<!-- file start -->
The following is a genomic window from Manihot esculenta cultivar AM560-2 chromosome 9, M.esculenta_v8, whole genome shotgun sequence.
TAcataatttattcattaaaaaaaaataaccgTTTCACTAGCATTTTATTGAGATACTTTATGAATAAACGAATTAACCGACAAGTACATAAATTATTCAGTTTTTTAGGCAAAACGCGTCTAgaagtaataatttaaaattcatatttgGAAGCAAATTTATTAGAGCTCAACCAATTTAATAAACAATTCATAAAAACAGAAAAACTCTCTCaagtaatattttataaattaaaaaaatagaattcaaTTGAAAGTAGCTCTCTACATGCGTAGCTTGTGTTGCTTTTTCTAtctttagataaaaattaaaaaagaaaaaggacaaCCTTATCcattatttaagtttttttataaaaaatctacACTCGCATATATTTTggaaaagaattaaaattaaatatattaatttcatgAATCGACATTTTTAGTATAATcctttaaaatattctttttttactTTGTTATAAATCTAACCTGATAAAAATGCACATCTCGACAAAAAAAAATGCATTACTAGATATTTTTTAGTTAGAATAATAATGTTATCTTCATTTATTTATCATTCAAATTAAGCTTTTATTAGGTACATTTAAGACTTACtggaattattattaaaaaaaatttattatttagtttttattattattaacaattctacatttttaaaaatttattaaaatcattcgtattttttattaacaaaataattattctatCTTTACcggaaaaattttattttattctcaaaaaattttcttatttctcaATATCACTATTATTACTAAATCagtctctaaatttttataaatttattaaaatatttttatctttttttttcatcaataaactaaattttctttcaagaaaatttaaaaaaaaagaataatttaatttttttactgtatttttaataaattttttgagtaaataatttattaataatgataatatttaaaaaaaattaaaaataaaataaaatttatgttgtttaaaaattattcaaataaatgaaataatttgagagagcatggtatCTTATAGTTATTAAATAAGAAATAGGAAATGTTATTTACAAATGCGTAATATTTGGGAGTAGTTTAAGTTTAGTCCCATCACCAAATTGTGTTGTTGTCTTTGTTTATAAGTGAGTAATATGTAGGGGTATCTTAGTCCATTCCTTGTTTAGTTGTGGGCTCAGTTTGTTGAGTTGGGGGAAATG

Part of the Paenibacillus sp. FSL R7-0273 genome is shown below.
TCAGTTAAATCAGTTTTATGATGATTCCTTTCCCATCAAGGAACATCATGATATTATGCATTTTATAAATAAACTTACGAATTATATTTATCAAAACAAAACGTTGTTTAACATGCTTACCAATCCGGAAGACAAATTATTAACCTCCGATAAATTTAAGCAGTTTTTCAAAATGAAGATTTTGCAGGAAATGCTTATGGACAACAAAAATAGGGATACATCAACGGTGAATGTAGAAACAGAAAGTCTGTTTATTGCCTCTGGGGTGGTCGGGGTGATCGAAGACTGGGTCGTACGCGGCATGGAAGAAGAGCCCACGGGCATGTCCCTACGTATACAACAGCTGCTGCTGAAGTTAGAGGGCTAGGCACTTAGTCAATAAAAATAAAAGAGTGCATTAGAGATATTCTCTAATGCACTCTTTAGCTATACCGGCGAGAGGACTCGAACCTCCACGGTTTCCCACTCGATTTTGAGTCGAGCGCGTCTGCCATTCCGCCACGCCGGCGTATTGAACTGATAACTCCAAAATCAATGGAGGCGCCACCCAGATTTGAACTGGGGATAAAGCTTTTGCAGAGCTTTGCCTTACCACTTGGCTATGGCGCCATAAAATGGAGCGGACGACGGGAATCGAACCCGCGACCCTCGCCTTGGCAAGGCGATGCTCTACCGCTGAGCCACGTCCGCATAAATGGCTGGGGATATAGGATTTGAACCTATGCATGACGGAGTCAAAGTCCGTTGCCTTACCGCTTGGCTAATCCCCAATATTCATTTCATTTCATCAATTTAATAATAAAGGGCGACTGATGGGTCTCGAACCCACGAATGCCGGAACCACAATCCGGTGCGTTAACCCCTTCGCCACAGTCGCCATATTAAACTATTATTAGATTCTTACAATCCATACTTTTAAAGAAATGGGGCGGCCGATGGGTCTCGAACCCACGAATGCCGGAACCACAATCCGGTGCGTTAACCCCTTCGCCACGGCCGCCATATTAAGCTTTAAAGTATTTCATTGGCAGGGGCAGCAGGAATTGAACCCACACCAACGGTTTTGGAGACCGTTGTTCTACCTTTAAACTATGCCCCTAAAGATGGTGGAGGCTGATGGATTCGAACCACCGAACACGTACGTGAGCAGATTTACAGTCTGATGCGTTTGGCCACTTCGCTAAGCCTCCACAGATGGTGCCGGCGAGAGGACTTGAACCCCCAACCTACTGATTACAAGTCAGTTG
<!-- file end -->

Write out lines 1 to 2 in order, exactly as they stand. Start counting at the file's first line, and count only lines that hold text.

The following is a genomic window from Manihot esculenta cultivar AM560-2 chromosome 9, M.esculenta_v8, whole genome shotgun sequence.
TAcataatttattcattaaaaaaaaataaccgTTTCACTAGCATTTTATTGAGATACTTTATGAATAAACGAATTAACCGACAAGTACATAAATTATTCAGTTTTTTAGGCAAAACGCGTCTAgaagtaataatttaaaattcatatttgGAAGCAAATTTATTAGAGCTCAACCAATTTAATAAACAATTCATAAAAACAGAAAAACTCTCTCaagtaatattttataaattaaaaaaatagaattcaaTTGAAAGTAGCTCTCTACATGCGTAGCTTGTGTTGCTTTTTCTAtctttagataaaaattaaaaaagaaaaaggacaaCCTTATCcattatttaagtttttttataaaaaatctacACTCGCATATATTTTggaaaagaattaaaattaaatatattaatttcatgAATCGACATTTTTAGTATAATcctttaaaatattctttttttactTTGTTATAAATCTAACCTGATAAAAATGCACATCTCGACAAAAAAAAATGCATTACTAGATATTTTTTAGTTAGAATAATAATGTTATCTTCATTTATTTATCATTCAAATTAAGCTTTTATTAGGTACATTTAAGACTTACtggaattattattaaaaaaaatttattatttagtttttattattattaacaattctacatttttaaaaatttattaaaatcattcgtattttttattaacaaaataattattctatCTTTACcggaaaaattttattttattctcaaaaaattttcttatttctcaATATCACTATTATTACTAAATCagtctctaaatttttataaatttattaaaatatttttatctttttttttcatcaataaactaaattttctttcaagaaaatttaaaaaaaaagaataatttaatttttttactgtatttttaataaattttttgagtaaataatttattaataatgataatatttaaaaaaaattaaaaataaaataaaatttatgttgtttaaaaattattcaaataaatgaaataatttgagagagcatggtatCTTATAGTTATTAAATAAGAAATAGGAAATGTTATTTACAAATGCGTAATATTTGGGAGTAGTTTAAGTTTAGTCCCATCACCAAATTGTGTTGTTGTCTTTGTTTATAAGTGAGTAATATGTAGGGGTATCTTAGTCCATTCCTTGTTTAGTTGTGGGCTCAGTTTGTTGAGTTGGGGGAAATG